Tuesday, October 26, 2010

Reduplication in Nepali

[Warning: The following post is chock full of dorky half-baked linguistic musings. It is probably boring and inaccurate but analyzes words like ukasmukas and waakwaak. Reduplication is a process in many languages whereby all or part of the root of a word is repeated.]

The Uses of Reduplication in Nepali (that I have found so far):

1) Onomatopoeia (which maybe doesn't count as reduplication technically?)

     waakwaak     -     vomit
     bhokbhok      -      simmering boil (with water)
     gurangguDung -  thunder
     sururururur   -     the sound of a babbling river  

2) Intensity

        u    chiTTo     uDyo
        It   quickly    flew
        (It flew quickly.)

        u     chiTTo     chiTTo     uDyo
        It    quickly     quickly    flew
       (It flew very quickly.)

3) Number

     tapaaílaai     ke     chhahinchha?
     To-you       what     is-needed
     (What do you need?) - what single thing

     tapaaílaai     ke     ke     chhahinchha?
     To-you      what   what   is-needed
     (What do you need?) -  what multiple things

4) Conversational
     malaai     tarkaari-sarkaari     dinus
     to-me    vegetable-"segetable"   give
     (Give me vegetable-segetables!)

This form appears similar to the English partial reduplication in "taxes, schmaxes!" but the meaning is more subtle. My Nepali teacher told me it just makes the sentence sound better. I originally encountered it in a Nepali reader that contained stories and biographies, so it might be a device used in story-telling. I need to learn more.

5) Miscellaneous Grammatical

     ustai               -     the same
     ustai ustai      -     similar

I would expect ustai ustai to mean 'exactly the same.' But reduplication appears to have the opposite effect in this case. Is it de-emphasis?

     ko                -          when
     kohi kohi     -          someone

     ke                -          what
     kehi kehi   -             some(things)

     kahile          -          when
     kahile káhi   -          sometimes

There is a whole paradigm for deriving "some-X" from the question words that involves full or partial reduplication. Maybe plurality is an inherent part of that concept?

6) Mysteries

     chijbij            -         things
     rangichangi  -        colorful        
     lugbug          -          approximately
     jhillimilli       -          sparkly
     ukasmukas   -          completely full
     chukchuk      -          fidgety

These are some of my favorite words in the Nepali language. They often seem like they are partially reduplicated, but the only one that seems certain is rangichangi because the word rang means 'color.' Unfortunately I have found no other nouns that can become adjectives in this way. Which is a shame, because it would be a great process. I think we should use it in English. Instead of saying something is "wonderful" we should say that it is "wonderychundery."


  1. In English we have "just so" and "it is so" to mean exactly as one has said, and so-so to mean approximately all right or mediocre. This is close, but not an exact parallel to "ustai" and "ustai ustai".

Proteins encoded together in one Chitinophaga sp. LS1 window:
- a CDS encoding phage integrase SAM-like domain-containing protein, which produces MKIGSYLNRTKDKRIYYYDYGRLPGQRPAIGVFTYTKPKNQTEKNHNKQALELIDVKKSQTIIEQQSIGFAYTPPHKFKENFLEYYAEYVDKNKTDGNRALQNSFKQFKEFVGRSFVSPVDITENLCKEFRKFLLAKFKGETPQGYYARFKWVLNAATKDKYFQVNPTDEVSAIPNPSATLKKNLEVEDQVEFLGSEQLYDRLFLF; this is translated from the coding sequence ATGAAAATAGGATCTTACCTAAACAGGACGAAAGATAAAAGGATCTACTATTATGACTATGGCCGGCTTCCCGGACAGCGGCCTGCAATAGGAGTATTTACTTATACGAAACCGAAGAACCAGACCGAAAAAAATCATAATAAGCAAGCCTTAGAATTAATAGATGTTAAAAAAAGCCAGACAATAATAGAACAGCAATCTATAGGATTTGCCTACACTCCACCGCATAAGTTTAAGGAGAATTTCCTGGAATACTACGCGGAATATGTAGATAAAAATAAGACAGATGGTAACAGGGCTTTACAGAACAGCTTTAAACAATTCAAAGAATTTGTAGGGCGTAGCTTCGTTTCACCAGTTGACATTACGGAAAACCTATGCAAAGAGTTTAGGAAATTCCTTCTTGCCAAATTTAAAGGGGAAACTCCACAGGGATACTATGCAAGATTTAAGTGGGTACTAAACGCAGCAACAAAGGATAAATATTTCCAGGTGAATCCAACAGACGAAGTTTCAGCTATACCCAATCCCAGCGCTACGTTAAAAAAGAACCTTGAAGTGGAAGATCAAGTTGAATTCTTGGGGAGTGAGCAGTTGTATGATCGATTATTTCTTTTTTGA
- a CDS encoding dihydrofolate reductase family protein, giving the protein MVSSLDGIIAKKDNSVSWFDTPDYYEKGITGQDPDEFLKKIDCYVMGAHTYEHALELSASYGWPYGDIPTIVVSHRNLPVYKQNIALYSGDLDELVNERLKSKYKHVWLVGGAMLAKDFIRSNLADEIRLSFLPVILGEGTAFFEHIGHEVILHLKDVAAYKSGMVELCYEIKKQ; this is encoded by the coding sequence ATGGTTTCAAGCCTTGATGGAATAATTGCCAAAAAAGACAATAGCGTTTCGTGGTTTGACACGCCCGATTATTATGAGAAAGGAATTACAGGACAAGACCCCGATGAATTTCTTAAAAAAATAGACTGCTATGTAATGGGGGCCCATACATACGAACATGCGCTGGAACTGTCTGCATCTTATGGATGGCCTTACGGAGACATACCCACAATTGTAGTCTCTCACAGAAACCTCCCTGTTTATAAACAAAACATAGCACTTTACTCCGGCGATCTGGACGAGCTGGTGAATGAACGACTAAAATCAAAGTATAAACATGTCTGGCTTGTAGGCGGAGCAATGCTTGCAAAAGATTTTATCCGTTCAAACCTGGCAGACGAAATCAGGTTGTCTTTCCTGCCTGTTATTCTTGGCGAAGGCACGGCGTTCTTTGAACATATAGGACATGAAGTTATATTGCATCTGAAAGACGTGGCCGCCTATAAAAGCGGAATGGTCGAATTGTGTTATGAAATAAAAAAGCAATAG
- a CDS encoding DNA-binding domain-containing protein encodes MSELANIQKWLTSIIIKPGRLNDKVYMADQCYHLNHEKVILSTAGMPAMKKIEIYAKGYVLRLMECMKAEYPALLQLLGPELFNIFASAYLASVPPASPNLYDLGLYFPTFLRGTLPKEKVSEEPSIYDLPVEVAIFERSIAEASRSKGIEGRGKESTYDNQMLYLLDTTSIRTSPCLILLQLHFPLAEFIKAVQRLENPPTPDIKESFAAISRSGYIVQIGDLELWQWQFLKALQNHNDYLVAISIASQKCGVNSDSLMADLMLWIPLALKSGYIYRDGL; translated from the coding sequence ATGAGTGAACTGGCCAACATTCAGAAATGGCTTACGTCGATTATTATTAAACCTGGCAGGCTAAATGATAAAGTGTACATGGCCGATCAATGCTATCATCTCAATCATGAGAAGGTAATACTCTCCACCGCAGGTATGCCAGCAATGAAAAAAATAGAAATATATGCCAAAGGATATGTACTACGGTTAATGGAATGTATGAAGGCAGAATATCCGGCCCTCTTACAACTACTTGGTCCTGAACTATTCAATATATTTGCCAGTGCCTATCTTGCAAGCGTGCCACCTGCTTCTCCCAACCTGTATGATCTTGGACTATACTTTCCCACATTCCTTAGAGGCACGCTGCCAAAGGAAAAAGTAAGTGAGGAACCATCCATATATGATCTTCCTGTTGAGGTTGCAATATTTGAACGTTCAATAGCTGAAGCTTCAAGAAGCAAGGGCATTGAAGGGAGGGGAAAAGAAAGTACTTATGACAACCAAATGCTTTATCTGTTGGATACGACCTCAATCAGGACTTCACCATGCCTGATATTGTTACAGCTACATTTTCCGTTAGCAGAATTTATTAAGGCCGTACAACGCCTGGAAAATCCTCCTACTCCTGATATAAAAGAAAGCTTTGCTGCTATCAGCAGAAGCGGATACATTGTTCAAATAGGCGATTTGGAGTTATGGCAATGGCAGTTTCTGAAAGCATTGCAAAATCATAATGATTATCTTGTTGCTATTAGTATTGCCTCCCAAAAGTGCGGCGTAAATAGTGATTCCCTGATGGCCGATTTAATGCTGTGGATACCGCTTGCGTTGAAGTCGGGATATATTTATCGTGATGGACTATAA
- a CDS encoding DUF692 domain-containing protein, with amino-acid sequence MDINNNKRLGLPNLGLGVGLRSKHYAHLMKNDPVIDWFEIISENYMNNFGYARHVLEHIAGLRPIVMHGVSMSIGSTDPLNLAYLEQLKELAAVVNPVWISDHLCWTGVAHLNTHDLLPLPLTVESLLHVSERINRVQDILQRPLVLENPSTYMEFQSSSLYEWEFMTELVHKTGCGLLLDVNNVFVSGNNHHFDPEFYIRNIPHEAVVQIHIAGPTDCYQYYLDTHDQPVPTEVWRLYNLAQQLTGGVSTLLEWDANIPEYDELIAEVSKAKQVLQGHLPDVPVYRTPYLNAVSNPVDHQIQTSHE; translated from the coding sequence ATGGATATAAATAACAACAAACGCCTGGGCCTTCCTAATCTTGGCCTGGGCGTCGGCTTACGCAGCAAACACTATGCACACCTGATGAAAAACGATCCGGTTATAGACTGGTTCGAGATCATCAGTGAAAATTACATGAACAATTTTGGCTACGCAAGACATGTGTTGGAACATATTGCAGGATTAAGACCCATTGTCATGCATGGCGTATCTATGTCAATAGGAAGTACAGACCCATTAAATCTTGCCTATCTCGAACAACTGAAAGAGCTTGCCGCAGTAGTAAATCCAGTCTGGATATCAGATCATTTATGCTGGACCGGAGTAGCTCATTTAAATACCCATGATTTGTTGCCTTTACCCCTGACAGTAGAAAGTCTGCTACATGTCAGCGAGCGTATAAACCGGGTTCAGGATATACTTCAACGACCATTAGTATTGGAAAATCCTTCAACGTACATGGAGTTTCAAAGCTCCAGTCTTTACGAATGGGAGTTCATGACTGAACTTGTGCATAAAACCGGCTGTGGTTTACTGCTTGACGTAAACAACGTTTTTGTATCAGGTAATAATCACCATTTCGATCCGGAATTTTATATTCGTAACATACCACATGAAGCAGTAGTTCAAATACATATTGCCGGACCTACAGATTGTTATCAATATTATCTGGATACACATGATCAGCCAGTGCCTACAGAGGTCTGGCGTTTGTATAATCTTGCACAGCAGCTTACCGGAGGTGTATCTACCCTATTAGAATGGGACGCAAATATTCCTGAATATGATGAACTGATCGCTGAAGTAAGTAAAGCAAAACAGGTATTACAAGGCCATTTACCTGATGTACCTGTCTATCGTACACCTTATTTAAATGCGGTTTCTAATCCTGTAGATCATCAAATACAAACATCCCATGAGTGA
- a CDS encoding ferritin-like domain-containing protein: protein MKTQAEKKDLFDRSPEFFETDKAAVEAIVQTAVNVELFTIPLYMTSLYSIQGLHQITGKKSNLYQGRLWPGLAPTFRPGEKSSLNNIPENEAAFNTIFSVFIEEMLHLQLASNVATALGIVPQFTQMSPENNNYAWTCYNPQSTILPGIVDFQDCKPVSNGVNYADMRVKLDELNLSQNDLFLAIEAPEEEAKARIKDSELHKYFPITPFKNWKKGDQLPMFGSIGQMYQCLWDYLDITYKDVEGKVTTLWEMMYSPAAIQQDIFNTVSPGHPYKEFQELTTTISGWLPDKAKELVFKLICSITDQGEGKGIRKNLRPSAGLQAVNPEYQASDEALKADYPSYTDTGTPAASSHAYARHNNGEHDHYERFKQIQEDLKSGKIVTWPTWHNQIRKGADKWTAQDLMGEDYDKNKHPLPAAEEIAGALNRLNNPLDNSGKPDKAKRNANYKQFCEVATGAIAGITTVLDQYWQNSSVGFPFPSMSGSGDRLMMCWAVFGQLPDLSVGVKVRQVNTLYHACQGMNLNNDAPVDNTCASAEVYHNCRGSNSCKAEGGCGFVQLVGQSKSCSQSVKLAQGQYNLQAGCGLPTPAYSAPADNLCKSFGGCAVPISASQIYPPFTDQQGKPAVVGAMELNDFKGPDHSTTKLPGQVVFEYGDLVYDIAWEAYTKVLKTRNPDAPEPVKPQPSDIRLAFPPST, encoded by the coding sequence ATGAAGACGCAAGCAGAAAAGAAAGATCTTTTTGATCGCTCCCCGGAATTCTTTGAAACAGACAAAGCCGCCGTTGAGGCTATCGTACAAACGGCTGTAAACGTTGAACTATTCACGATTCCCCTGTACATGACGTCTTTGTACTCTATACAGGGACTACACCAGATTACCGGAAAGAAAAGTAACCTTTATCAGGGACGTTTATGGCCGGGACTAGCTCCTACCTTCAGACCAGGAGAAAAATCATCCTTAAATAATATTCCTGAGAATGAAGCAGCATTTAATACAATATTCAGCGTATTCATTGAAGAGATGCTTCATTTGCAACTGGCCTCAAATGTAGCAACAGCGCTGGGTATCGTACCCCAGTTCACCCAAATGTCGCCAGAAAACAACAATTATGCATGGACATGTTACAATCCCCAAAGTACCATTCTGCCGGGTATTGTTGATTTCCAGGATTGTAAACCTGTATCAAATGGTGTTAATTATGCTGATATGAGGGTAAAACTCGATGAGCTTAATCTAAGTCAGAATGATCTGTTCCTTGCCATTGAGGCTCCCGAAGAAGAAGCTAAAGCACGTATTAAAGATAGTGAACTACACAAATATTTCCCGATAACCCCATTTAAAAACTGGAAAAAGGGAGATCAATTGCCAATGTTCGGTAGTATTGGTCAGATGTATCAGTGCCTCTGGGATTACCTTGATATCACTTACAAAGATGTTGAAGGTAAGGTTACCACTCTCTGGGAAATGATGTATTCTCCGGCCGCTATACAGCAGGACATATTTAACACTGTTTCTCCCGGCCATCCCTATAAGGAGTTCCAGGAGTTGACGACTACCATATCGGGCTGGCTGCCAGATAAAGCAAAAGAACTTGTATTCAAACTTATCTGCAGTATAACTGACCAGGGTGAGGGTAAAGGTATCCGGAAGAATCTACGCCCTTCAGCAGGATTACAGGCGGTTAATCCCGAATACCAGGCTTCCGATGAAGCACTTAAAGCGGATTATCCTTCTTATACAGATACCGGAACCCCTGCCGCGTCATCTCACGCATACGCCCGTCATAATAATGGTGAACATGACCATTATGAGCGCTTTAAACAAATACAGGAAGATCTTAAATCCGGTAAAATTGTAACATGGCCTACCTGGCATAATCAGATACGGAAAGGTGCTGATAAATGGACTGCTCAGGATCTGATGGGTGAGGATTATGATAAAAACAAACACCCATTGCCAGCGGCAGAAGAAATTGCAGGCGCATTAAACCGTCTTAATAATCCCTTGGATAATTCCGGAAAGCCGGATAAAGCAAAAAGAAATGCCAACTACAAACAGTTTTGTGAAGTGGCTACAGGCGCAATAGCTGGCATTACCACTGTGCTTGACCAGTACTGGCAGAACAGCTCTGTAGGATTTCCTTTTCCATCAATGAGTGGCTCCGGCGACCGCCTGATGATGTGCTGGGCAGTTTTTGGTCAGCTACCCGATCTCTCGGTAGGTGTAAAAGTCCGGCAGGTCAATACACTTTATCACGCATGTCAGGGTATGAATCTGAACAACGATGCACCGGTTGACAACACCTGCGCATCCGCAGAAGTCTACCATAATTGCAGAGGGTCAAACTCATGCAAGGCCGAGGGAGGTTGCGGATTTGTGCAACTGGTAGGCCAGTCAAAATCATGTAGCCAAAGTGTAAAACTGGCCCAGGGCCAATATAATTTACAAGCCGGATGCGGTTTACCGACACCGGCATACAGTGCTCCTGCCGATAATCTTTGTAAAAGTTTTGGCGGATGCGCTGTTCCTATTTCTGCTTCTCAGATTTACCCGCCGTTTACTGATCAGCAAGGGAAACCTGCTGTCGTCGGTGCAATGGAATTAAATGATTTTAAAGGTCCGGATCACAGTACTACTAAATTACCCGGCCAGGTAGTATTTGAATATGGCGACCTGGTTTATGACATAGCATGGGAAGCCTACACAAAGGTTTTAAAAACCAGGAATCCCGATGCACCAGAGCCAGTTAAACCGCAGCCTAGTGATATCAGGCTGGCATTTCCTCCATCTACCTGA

John Tate

  2. This post is the bombychomby.

    John T, your example reminded me of the Spanish así así, which I think also means so-so.

  3. Wow, sounds like there's a parallel in English and Spanish. I wonder if "so," "así" and "ustai" are all etymologically related since they all come from Indo-European languages.

  4. I love these words! I would include simsimme (paani) as one of the onomatopoetic ones.

    The one you have listed as 'conversational' is interesting. I've also heard it as things like 'chiyaa-siyaa' or 'khaajaa-saajaa', as a sort of 'chiyaa and things like that.' My favorite use of that kind of reduplication (and if you're listening for it you'll hear it all the time)was a story about something in the States where the speaker had arrived, done 'parking-sarking' and then moved on to the rest of the story.

    To up the language nerd ante, if you've ever read Murray Emeneau's 1956 paper 'India as a Linguistic Area,' he talks about certain kinds of reduplication as areal features of languages in the subcontinent. So it's not just Nepali that has these things going on.

  5. You're totally right! People told me 'chiyaa-siyaa' means 'chiyaa and stuff like that.' Food seems to be the domain where I hear this the most: 'chiyaa-siyaa,' 'khaajaa-saajaa,' 'biskut-siskut,' 'tarkaari-sarkaari.' I wonder why that is.

    Also, I've got plenty of language nerd friends and a lot of nepal-obsessed friends but not many language nerd nepal-obsessed friends. We definitely need to hang out when you get to Nepal.

  6. Have u come across these?
    nyak jyak parnu - to strangle and manhandle someone
    chyak ki chyak dinu - to punch someone repeatedly
    lattai latta-le dinu- to kick the shit out of somebody
    chyap chyap- greasy, oily surface
    chip chip- wet surface
    hwaal hwaal ulti garnu - to vomit excessively
    Thwaak Thwaak Thok-nu --to hammer
    plyat-plit hunu-- well...i cant really do justice to this expression. find out what it means with ur friends in Nepal.usually it refers to the peeling of the skin when injured , or the condition after u poke a clotting wound
    chaaTaak chiTik hunu- to be smartly dressed
    These expressions are usually verbal modifiers.